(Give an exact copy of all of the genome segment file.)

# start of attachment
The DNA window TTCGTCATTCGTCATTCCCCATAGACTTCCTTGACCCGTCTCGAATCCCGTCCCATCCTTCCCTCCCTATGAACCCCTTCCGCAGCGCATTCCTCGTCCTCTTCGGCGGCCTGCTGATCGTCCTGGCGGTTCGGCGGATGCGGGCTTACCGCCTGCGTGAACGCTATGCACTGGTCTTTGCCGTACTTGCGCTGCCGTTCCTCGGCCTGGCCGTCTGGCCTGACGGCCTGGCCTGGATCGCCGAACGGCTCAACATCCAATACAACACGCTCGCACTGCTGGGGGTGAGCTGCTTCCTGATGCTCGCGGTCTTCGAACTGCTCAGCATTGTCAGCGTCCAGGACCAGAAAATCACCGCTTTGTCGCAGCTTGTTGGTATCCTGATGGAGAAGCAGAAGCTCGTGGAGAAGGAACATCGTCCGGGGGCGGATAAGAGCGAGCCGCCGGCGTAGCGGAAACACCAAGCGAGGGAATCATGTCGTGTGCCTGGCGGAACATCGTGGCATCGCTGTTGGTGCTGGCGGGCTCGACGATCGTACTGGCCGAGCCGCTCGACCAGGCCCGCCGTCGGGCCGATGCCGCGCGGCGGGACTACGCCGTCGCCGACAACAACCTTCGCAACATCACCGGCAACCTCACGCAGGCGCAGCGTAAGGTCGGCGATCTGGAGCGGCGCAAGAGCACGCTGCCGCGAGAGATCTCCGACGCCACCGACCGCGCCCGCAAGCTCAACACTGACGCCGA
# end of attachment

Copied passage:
The DNA window TTCGTCATTCGTCATTCCCCATAGACTTCCTTGACCCGTCTCGAATCCCGTCCCATCCTTCCCTCCCTATGAACCCCTTCCGCAGCGCATTCCTCGTCCTCTTCGGCGGCCTGCTGATCGTCCTGGCGGTTCGGCGGATGCGGGCTTACCGCCTGCGTGAACGCTATGCACTGGTCTTTGCCGTACTTGCGCTGCCGTTCCTCGGCCTGGCCGTCTGGCCTGACGGCCTGGCCTGGATCGCCGAACGGCTCAACATCCAATACAACACGCTCGCACTGCTGGGGGTGAGCTGCTTCCTGATGCTCGCGGTCTTCGAACTGCTCAGCATTGTCAGCGTCCAGGACCAGAAAATCACCGCTTTGTCGCAGCTTGTTGGTATCCTGATGGAGAAGCAGAAGCTCGTGGAGAAGGAACATCGTCCGGGGGCGGATAAGAGCGAGCCGCCGGCGTAGCGGAAACACCAAGCGAGGGAATCATGTCGTGTGCCTGGCGGAACATCGTGGCATCGCTGTTGGTGCTGGCGGGCTCGACGATCGTACTGGCCGAGCCGCTCGACCAGGCCCGCCGTCGGGCCGATGCCGCGCGGCGGGACTACGCCGTCGCCGACAACAACCTTCGCAACATCACCGGCAACCTCACGCAGGCGCAGCGTAAGGTCGGCGATCTGGAGCGGCGCAAGAGCACGCTGCCGCGAGAGATCTCCGACGCCACCGACCGCGCCCGCAAGCTCAACACTGACGCCGA